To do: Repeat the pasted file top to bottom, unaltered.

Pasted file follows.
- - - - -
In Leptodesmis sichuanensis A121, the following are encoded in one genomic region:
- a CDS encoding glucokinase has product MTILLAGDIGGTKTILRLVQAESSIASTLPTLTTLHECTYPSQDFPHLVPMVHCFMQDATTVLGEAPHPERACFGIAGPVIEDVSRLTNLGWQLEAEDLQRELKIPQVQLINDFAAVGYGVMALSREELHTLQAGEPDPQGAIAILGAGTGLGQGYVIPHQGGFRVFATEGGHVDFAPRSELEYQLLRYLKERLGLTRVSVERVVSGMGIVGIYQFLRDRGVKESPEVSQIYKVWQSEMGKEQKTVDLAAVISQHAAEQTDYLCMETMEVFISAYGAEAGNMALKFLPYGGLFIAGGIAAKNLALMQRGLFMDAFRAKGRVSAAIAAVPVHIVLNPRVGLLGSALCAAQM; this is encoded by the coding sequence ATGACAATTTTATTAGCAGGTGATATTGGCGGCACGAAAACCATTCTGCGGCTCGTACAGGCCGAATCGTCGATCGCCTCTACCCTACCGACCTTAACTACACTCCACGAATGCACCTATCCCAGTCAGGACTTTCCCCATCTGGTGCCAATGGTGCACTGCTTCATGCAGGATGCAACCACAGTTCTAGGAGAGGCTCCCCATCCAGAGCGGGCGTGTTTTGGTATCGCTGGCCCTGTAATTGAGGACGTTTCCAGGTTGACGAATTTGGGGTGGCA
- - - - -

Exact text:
In Leptodesmis sichuanensis A121, the following are encoded in one genomic region:
- a CDS encoding glucokinase has product MTILLAGDIGGTKTILRLVQAESSIASTLPTLTTLHECTYPSQDFPHLVPMVHCFMQDATTVLGEAPHPERACFGIAGPVIEDVSRLTNLGWQLEAEDLQRELKIPQVQLINDFAAVGYGVMALSREELHTLQAGEPDPQGAIAILGAGTGLGQGYVIPHQGGFRVFATEGGHVDFAPRSELEYQLLRYLKERLGLTRVSVERVVSGMGIVGIYQFLRDRGVKESPEVSQIYKVWQSEMGKEQKTVDLAAVISQHAAEQTDYLCMETMEVFISAYGAEAGNMALKFLPYGGLFIAGGIAAKNLALMQRGLFMDAFRAKGRVSAAIAAVPVHIVLNPRVGLLGSALCAAQM; this is encoded by the coding sequence ATGACAATTTTATTAGCAGGTGATATTGGCGGCACGAAAACCATTCTGCGGCTCGTACAGGCCGAATCGTCGATCGCCTCTACCCTACCGACCTTAACTACACTCCACGAATGCACCTATCCCAGTCAGGACTTTCCCCATCTGGTGCCAATGGTGCACTGCTTCATGCAGGATGCAACCACAGTTCTAGGAGAGGCTCCCCATCCAGAGCGGGCGTGTTTTGGTATCGCTGGCCCTGTAATTGAGGACGTTTCCAGGTTGACGAATTTGGGGTGGCA